The next part of the discharge instructions should delineate a treatment plan for the patient. Although the treatment plan is often verbally reviewed with the patient before discharge, patients will frequently forget elements of the plan if they are not written down. For example, the treatment plan for a patient with an ankle sprain might include the following: “Apply ice to ankle for 20 minutes at a time, 4 to 5 times per day. Elevate your leg to minimize swelling. Use crutches as needed for comfort.” Medications are often part of the treatment plan and should be clearly explained. For example, “Take ibuprofen 600 mg (1 tablet) for pain every 8 hours with a full meal.”
Another component of written discharge instructions is a clearly stated plan for follow-up care. Specify with whom the patient should follow up and in how many days follow-up should occur. If needed, provide the appropriate specialty clinic phone number for the patient. Remember, based on the type of health insurance, some patients may need to obtain a referral from their primary care physician before they will be able to follow up with a specialist.
The final component of the discharge instructions is perhaps the most important. This includes an explanation of reasons to return to the emergency department. This section should list any relevant symptoms the patient should watch for and should include a generic statement that encourages the patient to seek medical care immediately for any concerning symptoms. For example, a patient with minor head trauma might be discharged with the following instructions: “Return immediately if you develop vomiting, worse headache, weakness or numbness, visual changes, difficulty speaking or walking, confusion, or for any other concerns.”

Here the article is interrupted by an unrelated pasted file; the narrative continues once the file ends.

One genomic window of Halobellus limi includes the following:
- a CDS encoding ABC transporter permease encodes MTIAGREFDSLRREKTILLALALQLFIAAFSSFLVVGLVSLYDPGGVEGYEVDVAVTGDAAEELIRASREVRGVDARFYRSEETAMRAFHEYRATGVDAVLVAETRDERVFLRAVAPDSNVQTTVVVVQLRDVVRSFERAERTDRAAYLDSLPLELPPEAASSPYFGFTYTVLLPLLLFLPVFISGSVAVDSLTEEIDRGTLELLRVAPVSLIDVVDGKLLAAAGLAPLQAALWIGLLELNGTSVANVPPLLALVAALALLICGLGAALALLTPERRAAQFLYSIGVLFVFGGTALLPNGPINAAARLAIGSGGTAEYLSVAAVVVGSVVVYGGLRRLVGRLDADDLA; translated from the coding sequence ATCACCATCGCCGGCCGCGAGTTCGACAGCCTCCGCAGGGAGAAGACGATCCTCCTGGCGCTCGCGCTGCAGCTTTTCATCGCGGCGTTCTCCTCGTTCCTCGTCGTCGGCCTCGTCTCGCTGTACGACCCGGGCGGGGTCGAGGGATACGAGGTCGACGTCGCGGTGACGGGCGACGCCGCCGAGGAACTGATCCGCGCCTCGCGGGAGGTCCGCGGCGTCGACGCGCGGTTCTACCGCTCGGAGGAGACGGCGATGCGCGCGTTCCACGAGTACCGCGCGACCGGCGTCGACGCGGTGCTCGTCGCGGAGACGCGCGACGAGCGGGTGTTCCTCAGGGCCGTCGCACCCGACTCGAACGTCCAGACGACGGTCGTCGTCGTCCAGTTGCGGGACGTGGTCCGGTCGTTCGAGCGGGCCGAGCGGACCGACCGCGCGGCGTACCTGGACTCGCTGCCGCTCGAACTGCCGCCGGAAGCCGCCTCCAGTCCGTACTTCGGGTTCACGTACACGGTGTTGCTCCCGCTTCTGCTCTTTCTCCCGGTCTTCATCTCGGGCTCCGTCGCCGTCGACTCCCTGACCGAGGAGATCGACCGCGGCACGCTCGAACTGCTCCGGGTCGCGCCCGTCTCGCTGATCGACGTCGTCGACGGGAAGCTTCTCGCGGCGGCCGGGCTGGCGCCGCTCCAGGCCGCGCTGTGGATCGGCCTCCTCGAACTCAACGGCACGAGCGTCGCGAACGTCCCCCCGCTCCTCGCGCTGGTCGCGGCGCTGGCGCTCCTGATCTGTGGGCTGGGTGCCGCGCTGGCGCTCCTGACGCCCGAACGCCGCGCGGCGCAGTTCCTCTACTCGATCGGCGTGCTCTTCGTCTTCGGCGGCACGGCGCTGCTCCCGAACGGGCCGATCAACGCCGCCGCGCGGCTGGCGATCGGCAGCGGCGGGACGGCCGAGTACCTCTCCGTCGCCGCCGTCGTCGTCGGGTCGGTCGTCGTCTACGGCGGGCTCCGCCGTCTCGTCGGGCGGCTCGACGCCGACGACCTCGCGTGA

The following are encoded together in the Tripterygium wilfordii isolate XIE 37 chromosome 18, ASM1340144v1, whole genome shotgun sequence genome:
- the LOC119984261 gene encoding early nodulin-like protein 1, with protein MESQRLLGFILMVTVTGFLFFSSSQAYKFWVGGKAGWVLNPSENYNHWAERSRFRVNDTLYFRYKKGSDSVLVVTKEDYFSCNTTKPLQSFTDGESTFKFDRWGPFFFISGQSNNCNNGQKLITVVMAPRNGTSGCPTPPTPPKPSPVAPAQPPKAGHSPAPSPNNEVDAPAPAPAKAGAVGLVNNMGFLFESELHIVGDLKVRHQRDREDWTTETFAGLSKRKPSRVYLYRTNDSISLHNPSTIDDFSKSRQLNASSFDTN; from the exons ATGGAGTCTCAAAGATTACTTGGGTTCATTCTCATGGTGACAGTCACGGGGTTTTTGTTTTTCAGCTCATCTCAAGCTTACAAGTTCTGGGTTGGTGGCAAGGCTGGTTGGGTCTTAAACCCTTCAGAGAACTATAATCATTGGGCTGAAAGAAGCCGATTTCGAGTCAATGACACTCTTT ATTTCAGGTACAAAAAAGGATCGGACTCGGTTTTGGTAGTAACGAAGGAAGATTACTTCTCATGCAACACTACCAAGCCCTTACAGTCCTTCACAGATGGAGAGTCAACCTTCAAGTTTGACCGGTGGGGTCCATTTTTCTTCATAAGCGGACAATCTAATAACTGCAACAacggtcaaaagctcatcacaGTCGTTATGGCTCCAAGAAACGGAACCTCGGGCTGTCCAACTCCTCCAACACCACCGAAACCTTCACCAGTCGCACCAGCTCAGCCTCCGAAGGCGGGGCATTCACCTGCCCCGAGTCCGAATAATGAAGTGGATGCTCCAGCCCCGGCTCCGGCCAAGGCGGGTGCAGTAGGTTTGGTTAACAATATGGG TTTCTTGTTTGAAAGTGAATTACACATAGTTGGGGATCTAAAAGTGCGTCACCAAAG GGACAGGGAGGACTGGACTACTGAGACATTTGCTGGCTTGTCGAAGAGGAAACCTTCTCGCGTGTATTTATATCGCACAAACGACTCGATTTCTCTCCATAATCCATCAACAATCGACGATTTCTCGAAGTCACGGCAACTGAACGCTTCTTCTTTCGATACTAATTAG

Several factors contribute to well-written discharge instructions. All discharge instructions should be written in language that can be easily understood by a layperson. It is important to avoid the use of medical jargon. Research suggests that, in general, when providing written health care information, the contents should be written at the sixth-grade reading level. The majority of patients seen in the emergency department do not have medical training and will not understand “CXR neg,” “f/u w/PCP in 2d,” “Keflex 500 mg PO QID,” or many of the other abbreviations we routinely use. Anticipatory guidance about the proper use of newly prescribed medications, particularly analgesics, is important to limit the likelihood of side effects.